Metformin-associated Lactic Acidosis Successfully Treated with Continuous Renal Replacement Therapy

Vishal Deepak, Sejal Neel, Abhi Chand Lohana, Armand Tanase
Curēus 2019 August 6, 11 (8): e5330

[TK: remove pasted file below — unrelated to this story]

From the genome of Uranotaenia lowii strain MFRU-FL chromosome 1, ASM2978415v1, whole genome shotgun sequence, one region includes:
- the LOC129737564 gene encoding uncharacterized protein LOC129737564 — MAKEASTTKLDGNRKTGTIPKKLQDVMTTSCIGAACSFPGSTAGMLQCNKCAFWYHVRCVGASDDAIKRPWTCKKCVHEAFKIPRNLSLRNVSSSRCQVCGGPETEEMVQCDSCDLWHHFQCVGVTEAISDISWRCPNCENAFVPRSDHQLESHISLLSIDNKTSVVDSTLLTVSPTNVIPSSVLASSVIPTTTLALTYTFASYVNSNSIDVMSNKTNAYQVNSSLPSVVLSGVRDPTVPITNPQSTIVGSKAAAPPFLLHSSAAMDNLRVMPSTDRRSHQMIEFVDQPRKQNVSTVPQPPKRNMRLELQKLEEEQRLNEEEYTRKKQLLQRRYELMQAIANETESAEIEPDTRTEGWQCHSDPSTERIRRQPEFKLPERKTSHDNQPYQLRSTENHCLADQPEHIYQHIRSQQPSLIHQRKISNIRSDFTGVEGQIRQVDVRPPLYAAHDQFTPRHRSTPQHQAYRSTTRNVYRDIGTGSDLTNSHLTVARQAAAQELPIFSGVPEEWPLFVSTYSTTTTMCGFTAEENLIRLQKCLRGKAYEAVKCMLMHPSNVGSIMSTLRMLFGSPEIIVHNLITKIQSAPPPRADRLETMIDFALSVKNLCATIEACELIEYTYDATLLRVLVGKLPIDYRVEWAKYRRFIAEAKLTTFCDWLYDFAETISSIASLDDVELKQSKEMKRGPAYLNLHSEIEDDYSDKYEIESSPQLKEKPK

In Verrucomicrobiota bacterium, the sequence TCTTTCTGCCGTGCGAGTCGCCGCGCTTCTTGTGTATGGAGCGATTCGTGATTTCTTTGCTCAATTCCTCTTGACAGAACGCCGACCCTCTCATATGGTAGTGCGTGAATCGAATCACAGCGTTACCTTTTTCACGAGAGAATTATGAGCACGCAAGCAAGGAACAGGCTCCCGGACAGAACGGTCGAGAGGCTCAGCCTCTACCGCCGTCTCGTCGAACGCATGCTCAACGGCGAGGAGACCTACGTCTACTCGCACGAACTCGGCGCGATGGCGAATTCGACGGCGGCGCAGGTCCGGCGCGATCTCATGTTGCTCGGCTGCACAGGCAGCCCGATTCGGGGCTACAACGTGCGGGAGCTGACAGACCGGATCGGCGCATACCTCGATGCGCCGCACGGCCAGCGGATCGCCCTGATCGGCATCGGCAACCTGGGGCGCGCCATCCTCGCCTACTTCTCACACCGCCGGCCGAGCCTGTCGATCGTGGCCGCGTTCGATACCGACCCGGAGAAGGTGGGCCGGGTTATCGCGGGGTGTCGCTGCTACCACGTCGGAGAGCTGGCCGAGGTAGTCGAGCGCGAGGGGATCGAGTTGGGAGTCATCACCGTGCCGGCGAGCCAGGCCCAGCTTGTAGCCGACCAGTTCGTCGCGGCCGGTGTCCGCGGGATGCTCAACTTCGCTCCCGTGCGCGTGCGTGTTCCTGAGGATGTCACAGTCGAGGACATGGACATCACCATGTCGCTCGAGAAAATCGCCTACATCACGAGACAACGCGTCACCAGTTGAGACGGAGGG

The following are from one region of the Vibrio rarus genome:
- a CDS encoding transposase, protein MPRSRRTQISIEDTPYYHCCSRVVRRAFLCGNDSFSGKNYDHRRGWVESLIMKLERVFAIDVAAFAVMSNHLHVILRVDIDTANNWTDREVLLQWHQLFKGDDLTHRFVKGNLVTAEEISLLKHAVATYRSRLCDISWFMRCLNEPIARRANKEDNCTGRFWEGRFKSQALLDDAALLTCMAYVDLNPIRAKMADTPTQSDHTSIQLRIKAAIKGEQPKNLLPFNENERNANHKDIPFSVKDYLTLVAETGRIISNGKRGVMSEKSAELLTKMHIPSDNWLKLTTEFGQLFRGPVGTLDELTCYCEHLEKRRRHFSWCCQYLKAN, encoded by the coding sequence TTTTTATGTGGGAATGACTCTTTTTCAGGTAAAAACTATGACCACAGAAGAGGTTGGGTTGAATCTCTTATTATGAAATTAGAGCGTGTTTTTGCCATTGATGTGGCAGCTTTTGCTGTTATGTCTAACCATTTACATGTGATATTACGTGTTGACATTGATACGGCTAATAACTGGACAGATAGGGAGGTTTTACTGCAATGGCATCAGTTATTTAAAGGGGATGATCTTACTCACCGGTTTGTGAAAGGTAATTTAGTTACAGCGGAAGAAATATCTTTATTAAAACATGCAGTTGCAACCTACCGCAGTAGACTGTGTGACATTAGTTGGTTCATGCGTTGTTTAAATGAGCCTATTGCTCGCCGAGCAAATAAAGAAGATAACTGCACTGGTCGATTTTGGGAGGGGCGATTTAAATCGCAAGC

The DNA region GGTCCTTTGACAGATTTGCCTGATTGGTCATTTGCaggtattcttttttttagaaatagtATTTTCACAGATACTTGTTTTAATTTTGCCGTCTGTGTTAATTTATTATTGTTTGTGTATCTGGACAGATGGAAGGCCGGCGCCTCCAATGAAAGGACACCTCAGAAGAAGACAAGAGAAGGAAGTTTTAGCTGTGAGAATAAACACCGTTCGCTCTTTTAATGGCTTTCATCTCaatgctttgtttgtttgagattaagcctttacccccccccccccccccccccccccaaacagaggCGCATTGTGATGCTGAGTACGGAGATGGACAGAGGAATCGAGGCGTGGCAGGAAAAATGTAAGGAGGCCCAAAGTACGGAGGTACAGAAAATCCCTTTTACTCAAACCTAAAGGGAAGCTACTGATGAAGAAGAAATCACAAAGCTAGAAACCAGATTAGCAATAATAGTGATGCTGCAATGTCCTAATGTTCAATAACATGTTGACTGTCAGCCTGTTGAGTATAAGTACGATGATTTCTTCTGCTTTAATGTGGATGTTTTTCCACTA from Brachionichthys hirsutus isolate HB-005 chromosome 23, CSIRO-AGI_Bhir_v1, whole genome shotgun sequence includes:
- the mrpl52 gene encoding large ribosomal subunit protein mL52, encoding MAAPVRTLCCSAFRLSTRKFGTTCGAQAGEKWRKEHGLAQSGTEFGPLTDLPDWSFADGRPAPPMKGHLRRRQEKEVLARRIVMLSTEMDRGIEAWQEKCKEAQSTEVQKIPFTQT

Metformin-associated lactic acidosis (MALA) is a potentially lethal condition that can result from the use of metformin in the setting of the risk factors such as renal insufficiency or hypoperfusion. We present a case of metformin-associated lactic acidosis incited by pyelonephritis-induced septic shock where use of continuous renal replacement therapy (CRRT) led to good recovery. A 51-year-old female with confusion and abdominal pain was brought to the emergency department (ED). She had a significant past medical history of type ll diabetes mellitus and recurrent urinary tract infections. Prior to the arrival to the hospital, she was conscious but confused and noted to have a low blood glucose level, which was managed with glucose per orally by emergency medical services. While in ED patient was dehydrated and hemodynamically unstable. She failed to respond to intravenous fluids hence vasopressors along with ceftriaxone were initiated. Intubation for mechanical ventilation was performed for respiratory failure and evolving septic shock, sodium bicarbonate for severe metabolic acidosis was started and antibiotics were stepped up to vancomycin and cefepime. The patient was transferred to the medical intensive care unit. Her kidney function continued to worsen, and she remained profoundly acidotic despite aggressive measures. A diagnosis of concomitant MALA was made since vasopressor requirement was less than expected considering the severity of acidosis. Emergent CRRT was initiated, resulting in improvement of acidosis in 24 hours. After she was stabilized vasopressors were stopped, she was extubated, and antibiotics were de-escalated to the oral regimen. MALA is rare but life-threatening complication of metformin use, especially in critically ill patients. CRRT should be considered as the first line in the treatment of metformin-related lactic acidosis, especially in the setting of hemodynamic instability.


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